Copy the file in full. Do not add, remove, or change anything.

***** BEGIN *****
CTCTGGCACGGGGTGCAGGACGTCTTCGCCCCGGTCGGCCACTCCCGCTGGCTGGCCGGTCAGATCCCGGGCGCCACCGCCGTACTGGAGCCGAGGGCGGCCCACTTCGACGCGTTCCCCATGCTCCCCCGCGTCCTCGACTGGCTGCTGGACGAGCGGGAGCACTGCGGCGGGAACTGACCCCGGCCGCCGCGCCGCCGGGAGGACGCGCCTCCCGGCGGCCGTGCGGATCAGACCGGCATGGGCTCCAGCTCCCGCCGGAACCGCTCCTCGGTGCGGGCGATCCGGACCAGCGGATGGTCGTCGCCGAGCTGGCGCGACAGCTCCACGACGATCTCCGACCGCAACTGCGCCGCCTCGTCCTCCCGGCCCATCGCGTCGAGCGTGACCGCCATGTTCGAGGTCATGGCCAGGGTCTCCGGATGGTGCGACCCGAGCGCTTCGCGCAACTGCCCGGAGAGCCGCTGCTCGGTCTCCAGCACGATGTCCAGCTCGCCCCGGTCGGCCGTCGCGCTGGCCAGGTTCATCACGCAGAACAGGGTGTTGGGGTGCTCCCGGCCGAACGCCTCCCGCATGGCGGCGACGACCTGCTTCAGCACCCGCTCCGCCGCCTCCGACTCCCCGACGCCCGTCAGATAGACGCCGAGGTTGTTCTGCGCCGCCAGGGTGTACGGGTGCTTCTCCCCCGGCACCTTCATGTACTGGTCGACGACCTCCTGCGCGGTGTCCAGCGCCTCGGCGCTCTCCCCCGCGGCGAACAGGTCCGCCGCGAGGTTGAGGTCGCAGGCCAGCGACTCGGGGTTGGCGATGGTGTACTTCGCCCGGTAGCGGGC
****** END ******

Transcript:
CTCTGGCACGGGGTGCAGGACGTCTTCGCCCCGGTCGGCCACTCCCGCTGGCTGGCCGGTCAGATCCCGGGCGCCACCGCCGTACTGGAGCCGAGGGCGGCCCACTTCGACGCGTTCCCCATGCTCCCCCGCGTCCTCGACTGGCTGCTGGACGAGCGGGAGCACTGCGGCGGGAACTGACCCCGGCCGCCGCGCCGCCGGGAGGACGCGCCTCCCGGCGGCCGTGCGGATCAGACCGGCATGGGCTCCAGCTCCCGCCGGAACCGCTCCTCGGTGCGGGCGATCCGGACCAGCGGATGGTCGTCGCCGAGCTGGCGCGACAGCTCCACGACGATCTCCGACCGCAACTGCGCCGCCTCGTCCTCCCGGCCCATCGCGTCGAGCGTGACCGCCATGTTCGAGGTCATGGCCAGGGTCTCCGGATGGTGCGACCCGAGCGCTTCGCGCAACTGCCCGGAGAGCCGCTGCTCGGTCTCCAGCACGATGTCCAGCTCGCCCCGGTCGGCCGTCGCGCTGGCCAGGTTCATCACGCAGAACAGGGTGTTGGGGTGCTCCCGGCCGAACGCCTCCCGCATGGCGGCGACGACCTGCTTCAGCACCCGCTCCGCCGCCTCCGACTCCCCGACGCCCGTCAGATAGACGCCGAGGTTGTTCTGCGCCGCCAGGGTGTACGGGTGCTTCTCCCCCGGCACCTTCATGTACTGGTCGACGACCTCCTGCGCGGTGTCCAGCGCCTCGGCGCTCTCCCCCGCGGCGAACAGGTCCGCCGCGAGGTTGAGGTCGCAGGCCAGCGACTCGGGGTTGGCGATGGTGTACTTCGCCCGGTAGCGGGC